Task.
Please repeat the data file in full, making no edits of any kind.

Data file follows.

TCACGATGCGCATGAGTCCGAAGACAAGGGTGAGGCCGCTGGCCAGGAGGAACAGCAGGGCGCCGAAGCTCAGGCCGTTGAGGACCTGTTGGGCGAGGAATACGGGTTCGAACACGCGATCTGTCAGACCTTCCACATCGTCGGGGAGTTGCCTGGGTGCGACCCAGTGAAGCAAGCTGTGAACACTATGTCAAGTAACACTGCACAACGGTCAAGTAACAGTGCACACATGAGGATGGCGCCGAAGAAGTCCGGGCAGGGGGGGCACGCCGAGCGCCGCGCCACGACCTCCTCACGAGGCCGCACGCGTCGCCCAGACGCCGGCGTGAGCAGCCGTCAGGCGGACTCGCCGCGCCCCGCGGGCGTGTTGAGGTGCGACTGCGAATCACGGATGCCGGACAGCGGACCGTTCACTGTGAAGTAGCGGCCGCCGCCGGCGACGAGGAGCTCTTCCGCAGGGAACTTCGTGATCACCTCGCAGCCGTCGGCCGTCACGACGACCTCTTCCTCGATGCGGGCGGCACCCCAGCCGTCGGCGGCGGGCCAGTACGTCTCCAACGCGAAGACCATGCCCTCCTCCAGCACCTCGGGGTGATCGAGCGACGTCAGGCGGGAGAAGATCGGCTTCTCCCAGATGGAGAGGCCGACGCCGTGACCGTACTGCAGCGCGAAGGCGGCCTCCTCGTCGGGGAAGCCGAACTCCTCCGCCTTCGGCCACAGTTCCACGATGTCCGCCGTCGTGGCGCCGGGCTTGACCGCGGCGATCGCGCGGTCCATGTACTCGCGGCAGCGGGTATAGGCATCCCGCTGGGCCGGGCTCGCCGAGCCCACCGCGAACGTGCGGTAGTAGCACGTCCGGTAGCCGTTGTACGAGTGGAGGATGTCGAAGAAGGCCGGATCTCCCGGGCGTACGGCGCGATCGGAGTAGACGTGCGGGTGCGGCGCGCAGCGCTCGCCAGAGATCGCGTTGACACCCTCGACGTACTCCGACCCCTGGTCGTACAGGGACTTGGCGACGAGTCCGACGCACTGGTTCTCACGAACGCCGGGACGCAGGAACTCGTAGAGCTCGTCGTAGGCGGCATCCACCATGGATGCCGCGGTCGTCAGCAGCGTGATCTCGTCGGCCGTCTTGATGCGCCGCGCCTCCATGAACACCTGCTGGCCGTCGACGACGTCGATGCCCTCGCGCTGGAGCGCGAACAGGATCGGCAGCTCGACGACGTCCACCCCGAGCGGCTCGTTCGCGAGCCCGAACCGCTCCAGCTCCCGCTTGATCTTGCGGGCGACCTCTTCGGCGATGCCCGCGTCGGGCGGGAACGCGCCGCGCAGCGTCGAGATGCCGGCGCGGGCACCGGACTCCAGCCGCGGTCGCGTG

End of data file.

TCACGATGCGCATGAGTCCGAAGACAAGGGTGAGGCCGCTGGCCAGGAGGAACAGCAGGGCGCCGAAGCTCAGGCCGTTGAGGACCTGTTGGGCGAGGAATACGGGTTCGAACACGCGATCTGTCAGACCTTCCACATCGTCGGGGAGTTGCCTGGGTGCGACCCAGTGAAGCAAGCTGTGAACACTATGTCAAGTAACACTGCACAACGGTCAAGTAACAGTGCACACATGAGGATGGCGCCGAAGAAGTCCGGGCAGGGGGGGCACGCCGAGCGCCGCGCCACGACCTCCTCACGAGGCCGCACGCGTCGCCCAGACGCCGGCGTGAGCAGCCGTCAGGCGGACTCGCCGCGCCCCGCGGGCGTGTTGAGGTGCGACTGCGAATCACGGATGCCGGACAGCGGACCGTTCACTGTGAAGTAGCGGCCGCCGCCGGCGACGAGGAGCTCTTCCGCAGGGAACTTCGTGATCACCTCGCAGCCGTCGGCCGTCACGACGACCTCTTCCTCGATGCGGGCGGCACCCCAGCCGTCGGCGGCGGGCCAGTACGTCTCCAACGCGAAGACCATGCCCTCCTCCAGCACCTCGGGGTGATCGAGCGACGTCAGGCGGGAGAAGATCGGCTTCTCCCAGATGGAGAGGCCGACGCCGTGACCGTACTGCAGCGCGAAGGCGGCCTCCTCGTCGGGGAAGCCGAACTCCTCCGCCTTCGGCCACAGTTCCACGATGTCCGCCGTCGTGGCGCCGGGCTTGACCGCGGCGATCGCGCGGTCCATGTACTCGCGGCAGCGGGTATAGGCATCCCGCTGGGCCGGGCTCGCCGAGCCCACCGCGAACGTGCGGTAGTAGCACGTCCGGTAGCCGTTGTACGAGTGGAGGATGTCGAAGAAGGCCGGATCTCCCGGGCGTACGGCGCGATCGGAGTAGACGTGCGGGTGCGGCGCGCAGCGCTCGCCAGAGATCGCGTTGACACCCTCGACGTACTCCGACCCCTGGTCGTACAGGGACTTGGCGACGAGTCCGACGCACTGGTTCTCACGAACGCCGGGACGCAGGAACTCGTAGAGCTCGTCGTAGGCGGCATCCACCATGGATGCCGCGGTCGTCAGCAGCGTGATCTCGTCGGCCGTCTTGATGCGCCGCGCCTCCATGAACACCTGCTGGCCGTCGACGACGTCGATGCCCTCGCGCTGGAGCGCGAACAGGATCGGCAGCTCGACGACGTCCACCCCGAGCGGCTCGTTCGCGAGCCCGAACCGCTCCAGCTCCCGCTTGATCTTGCGGGCGACCTCTTCGGCGATGCCCGCGTCGGGCGGGAACGCGCCGCGCAGCGTCGAGATGCCGGCGCGGGCACCGGACTCCAGCCGCGGTCGCGTG